Amos Tversky and Daniel Kahneman. Arguably the biggest names and some of the biggest thinkers when it comes to understanding why and how humans actually … think. Their book, “Thinking Fast and Slow” has become one of the foundational texts on how our minds process the infinite number and type of inputs we’re subjected to. That’s where this whole thing began for me. Call it a rabbit hole if you will, but it’s been an enlightening one. Which is why I was so intrigued when I first came across the new book on neuromarketing by Matt Johnson, PhD. and Prince Ghuman, entitled “Blindsight – The (Mostly) Hidden Ways Marketing Shapes Our Brains“.
Johnson and Ghuman are founders of “PopNeuro – a Neuromarketing Blog for the masses”. You gotta love a website that opens with “A Neuroscientist and a Marketer Walk Into A Bar…”
In our wide ranging conversation, Matt & Prince offered up some smart context for why the idea of neuromarketing is becoming a hotter topic in marketing circles. But although they are both teachers, it turns out they’re storytellers at heart. Lots of anecdotes, examples and sidebars later, we had spent way more than our allotted time talking about all the applications for their insights.
For your convenience, we’ve posted a full transcript below. Enjoy.
I’m Mike Giambattista and I’m the publisher of TheCustomer. And today I have the unique pleasure of conversing with two authors of a book I’ve become fascinated by. Prince Ghuman, sitting in front of his shameless plug. The book is called Blindsight. Right. And it’s brilliant. It’s fascinating. I don’t want to overstate it.
But I’m in danger of it because I’m really enjoying it. Prince and his coauthor, Matt Johnson, who studies this stuff for a living. So, Prince and Matt, I’ve done a terrible job of introducing you. Maybe you wouldn’t mind introducing yourselves a little bit deeper and better.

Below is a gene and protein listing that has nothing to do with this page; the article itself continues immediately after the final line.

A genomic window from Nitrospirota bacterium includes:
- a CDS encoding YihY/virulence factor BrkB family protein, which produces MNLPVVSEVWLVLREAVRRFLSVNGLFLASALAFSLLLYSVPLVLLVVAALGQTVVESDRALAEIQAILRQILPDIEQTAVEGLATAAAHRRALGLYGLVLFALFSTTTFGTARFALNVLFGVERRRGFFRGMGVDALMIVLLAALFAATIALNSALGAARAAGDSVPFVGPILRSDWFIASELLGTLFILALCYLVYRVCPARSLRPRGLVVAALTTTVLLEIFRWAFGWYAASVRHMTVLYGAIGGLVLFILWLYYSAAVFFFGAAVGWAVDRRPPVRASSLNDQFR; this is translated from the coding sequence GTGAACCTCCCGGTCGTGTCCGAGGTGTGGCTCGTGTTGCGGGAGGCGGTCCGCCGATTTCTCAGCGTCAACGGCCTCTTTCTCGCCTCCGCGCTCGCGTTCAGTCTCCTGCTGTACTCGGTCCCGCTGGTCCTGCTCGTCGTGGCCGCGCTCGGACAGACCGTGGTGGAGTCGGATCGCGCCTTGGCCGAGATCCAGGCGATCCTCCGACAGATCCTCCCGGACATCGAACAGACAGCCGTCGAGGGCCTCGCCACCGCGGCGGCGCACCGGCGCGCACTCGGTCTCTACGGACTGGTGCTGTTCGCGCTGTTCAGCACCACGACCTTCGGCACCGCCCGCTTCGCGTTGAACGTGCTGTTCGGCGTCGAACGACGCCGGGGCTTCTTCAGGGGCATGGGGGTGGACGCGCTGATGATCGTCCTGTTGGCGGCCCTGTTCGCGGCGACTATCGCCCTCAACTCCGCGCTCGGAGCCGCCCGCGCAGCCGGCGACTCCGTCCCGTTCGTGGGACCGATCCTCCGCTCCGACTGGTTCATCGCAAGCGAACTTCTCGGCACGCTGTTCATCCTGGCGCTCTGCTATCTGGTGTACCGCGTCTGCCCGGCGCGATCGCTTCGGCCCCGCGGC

Yeah. Well, thank you so much for having us, Mike. I’m Matt Johnson, I come from the academic neuroscience community suburbs and did my PhD in cognitive neuroscience. And for me I’ve always been just driven by curiosity. And I’ve always been curious about why we do the things we do. The brain, I think is the most interesting organ, the most interesting physical thing we could possibly study because it is the nexus by which everything we could possibly experience takes place.
And I’ve always been curious about what makes us tick. And so the best outlet for me was, was doing a PhD and basically spent my mid-twenties in labs and libraries, just getting as, uh, deep into this as possible. Got very, very, very myopic, got very, very specialized, studied some, some nuances of human memory and learning.
And then I graduated and I switched gears slightly in terms of studying the brain in terms of how it generally takes an information and sort of how it interacts with the consumer world. So for me, my impetus for this field is really by curiosity. And I remember when I graduated my PhD, you get an actual hard cover edition of your senior thesis, which is about 120, 130 pages of very, very dense material.
And at this juncture, I’d poured, you know, hours and hours and hours into it. I knew at that point that nobody, you know, outside of my immediate family, right. Would, would read this thing. So when I did the ceremonious thing of putting it into this special place for the library, I took a $20 bill and I put it in my physical thesis and I guarantee you, it is still there today. Probably dropped a little bit in value for inflation, but the $20 is still there. If anyone cares to. To look it up. And for me, that was just the perfect sort of distillation of my orientation. It’s really not for, you know, specific application it’s really driven to, to build on the cumulative wisdom of the field, which really contrasts, you know, pretty paradoxically with, with Prince’s approach.